• economics, trade, and regulations
  • climate change
  • food/feed security
  • food/feed safety

Participating Journals

Journal Name Impact Factor CiteScore Launched Year First Decision (median) APC
Agriculture
agriculture
3.6 4.9 2011 17.7 Days CHF 2600
Beverages
beverages
3.5 6.1 2015 18.5 Days CHF 1600
Foods
foods
5.2 7.4 2012 13.1 Days CHF 2900
Microorganisms
microorganisms
4.5 7.4 2013 15.1 Days CHF 2700
Toxins
toxins
4.2 7.5 2009 18.4 Days CHF 2700

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Published Papers (4 papers)

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15 pages, 1079 KiB  
Article
Reduction of Alternaria Toxins via the Extrusion Processing of Whole-Grain Red Sorghum Flour
by Elizabet Janić Hajnal, Janja Babič, Lato Pezo, Vojislav Banjac, Bojana Filipčev, Jelena Miljanić, Jovana Kos and Breda Jakovac-Strajn
Foods 2024, 13(2), 255; https://doi.org/10.3390/foods13020255 - 13 Jan 2024
Viewed by 927
Abstract
This study delved into the impact of two extrusion processing parameters—screw speed (SS at 400, 600, 800 RPM) and material moisture content in the extruder barrel (M at 12, 15, 18%) at constant feed rate (50 kg/h)—on reducing the content of [...] Read more.
This study delved into the impact of two extrusion processing parameters—screw speed (SS at 400, 600, 800 RPM) and material moisture content in the extruder barrel (M at 12, 15, 18%) at constant feed rate (50 kg/h)—on reducing the content of alternariol (AOH), alternariol monomethyl ether (AME), tenuazonic acid (TeA), and tentoxin (TEN) in whole-grain red sorghum flour. Ultra-performance liquid chromatography combined with a triple-quadrupole mass spectrometer (UPLC-MS/MS) was employed for the determination of Alternaria toxin levels. The extruder die temperature fluctuated between 136 and 177 °C, with die pressures ranging from 0.16 to 6.23 MPa. The specific mechanical energy spanned from 83.5 to 152.3 kWh/t, the torque varied between 88 and 162.8 Nm, and the average material retention time in the barrel ranged from 5.6 to 13 s. The optimal parameters for reducing the concentration of all Alternaria toxins with a satisfactory quality of the sorghum snacks were: SS = 400 RPM, M = 12%, with a reduction of 61.4, 76.4, 12.1, and 50.8% for AOH, AME, TeA, and TEN, respectively. Full article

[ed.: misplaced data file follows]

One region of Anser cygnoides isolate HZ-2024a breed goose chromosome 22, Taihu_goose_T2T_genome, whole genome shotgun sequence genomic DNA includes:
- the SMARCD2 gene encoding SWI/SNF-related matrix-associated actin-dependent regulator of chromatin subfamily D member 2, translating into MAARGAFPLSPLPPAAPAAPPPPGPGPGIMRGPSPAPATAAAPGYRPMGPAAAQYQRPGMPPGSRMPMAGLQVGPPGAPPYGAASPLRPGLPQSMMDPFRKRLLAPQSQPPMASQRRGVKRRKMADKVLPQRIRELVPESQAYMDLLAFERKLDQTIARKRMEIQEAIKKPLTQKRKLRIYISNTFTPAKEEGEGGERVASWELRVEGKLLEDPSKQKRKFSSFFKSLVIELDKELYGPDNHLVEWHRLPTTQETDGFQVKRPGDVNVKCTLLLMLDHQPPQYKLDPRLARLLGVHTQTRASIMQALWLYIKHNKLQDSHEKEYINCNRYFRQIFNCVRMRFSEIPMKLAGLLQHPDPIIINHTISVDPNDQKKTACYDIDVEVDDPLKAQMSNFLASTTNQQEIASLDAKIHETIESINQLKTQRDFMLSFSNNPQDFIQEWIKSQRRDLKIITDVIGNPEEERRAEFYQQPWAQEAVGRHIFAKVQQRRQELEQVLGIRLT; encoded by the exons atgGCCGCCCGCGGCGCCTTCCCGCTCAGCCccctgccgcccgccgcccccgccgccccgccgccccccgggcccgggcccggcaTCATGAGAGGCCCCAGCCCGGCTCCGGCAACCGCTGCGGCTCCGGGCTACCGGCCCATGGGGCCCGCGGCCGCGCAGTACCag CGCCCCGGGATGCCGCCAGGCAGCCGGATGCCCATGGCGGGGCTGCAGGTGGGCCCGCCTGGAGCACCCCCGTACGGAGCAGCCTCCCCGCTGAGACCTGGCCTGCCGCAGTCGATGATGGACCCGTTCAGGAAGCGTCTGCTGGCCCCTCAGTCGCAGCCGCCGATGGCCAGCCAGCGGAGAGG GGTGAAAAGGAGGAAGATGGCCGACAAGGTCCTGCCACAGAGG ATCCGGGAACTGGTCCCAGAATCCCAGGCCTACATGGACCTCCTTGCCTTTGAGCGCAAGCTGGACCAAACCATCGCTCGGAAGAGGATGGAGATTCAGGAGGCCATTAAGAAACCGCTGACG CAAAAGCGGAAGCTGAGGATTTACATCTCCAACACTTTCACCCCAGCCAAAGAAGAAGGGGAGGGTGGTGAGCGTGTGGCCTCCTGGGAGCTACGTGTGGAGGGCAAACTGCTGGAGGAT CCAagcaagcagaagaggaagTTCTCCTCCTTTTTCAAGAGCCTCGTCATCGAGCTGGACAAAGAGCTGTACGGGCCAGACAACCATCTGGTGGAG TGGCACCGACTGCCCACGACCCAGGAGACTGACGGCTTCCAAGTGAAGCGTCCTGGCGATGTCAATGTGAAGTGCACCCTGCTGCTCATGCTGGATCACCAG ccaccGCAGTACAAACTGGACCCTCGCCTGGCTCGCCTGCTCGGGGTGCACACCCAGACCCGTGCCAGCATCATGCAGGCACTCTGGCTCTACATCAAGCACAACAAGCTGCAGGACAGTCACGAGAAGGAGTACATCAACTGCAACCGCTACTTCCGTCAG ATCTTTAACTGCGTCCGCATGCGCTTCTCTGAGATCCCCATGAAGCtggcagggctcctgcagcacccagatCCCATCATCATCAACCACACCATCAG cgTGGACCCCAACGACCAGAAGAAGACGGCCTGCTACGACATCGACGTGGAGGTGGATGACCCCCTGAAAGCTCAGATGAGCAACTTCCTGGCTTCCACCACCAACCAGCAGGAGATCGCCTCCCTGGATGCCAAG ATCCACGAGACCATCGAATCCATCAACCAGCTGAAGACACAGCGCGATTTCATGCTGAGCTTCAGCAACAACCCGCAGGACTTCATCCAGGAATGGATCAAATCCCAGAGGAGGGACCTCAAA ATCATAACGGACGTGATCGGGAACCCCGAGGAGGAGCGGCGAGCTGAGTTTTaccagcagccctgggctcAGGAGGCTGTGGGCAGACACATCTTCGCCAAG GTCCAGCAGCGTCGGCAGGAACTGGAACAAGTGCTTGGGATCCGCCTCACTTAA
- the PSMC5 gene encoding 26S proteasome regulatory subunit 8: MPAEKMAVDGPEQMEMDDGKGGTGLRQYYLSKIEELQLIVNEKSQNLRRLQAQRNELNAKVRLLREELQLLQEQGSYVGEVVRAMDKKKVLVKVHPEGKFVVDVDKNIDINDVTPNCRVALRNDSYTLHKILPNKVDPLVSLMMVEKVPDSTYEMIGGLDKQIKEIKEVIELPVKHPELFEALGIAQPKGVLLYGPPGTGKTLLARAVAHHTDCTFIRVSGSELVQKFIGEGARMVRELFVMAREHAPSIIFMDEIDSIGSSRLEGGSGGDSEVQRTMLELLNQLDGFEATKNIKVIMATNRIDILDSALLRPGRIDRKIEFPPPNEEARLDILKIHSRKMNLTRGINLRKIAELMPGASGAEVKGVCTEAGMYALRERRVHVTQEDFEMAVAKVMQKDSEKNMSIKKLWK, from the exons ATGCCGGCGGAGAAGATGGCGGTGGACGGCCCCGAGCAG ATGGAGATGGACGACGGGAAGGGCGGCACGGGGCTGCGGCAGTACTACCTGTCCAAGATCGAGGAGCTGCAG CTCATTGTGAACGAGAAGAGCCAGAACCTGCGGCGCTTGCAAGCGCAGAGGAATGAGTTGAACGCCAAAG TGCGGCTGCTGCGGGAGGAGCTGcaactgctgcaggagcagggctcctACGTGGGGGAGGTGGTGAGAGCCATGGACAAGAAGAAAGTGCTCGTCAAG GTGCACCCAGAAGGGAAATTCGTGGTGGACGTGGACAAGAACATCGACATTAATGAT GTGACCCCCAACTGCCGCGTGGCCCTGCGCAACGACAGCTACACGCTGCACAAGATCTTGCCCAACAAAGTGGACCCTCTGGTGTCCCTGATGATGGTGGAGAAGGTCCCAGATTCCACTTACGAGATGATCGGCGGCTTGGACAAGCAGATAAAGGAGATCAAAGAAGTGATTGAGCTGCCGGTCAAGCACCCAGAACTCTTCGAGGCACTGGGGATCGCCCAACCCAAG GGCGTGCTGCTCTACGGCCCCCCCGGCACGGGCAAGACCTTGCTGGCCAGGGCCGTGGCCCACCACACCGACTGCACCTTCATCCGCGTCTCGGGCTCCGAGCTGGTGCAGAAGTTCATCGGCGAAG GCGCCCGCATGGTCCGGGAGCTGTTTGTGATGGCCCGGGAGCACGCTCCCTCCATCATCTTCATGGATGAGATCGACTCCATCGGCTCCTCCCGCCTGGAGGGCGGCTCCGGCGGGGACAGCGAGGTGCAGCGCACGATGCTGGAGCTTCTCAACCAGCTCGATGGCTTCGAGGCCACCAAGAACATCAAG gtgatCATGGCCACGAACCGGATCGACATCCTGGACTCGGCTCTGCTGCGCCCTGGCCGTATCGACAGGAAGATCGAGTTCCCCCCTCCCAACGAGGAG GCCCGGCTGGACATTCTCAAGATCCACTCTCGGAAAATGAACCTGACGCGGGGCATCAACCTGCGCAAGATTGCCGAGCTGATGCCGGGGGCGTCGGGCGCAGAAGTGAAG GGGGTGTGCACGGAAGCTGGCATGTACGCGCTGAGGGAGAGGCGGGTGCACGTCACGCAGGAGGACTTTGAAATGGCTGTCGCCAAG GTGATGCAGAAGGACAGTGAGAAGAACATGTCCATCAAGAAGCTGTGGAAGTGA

(This article belongs to the Topic Emerging Food Safety Issues Associated with Mycotoxins)
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33 pages, 2075 KiB  
Review
What Is Fusarium Head Blight (FHB) Resistance and What Are Its Food Safety Risks in Wheat? Problems and Solutions—A Review
by Akos Mesterhazy
Toxins 2024, 16(1), 31; https://doi.org/10.3390/toxins16010031 - 8 Jan 2024
Cited by 3 | Viewed by 1985
Abstract
The term “Fusarium Head Blight” (FHB) resistance supposedly covers common resistances to different Fusarium spp. without any generally accepted evidence. For food safety, all should be considered with their toxins, except for deoxynivalenol (DON). Disease index (DI), scabby kernels (FDK), and DON steadily [...] Read more.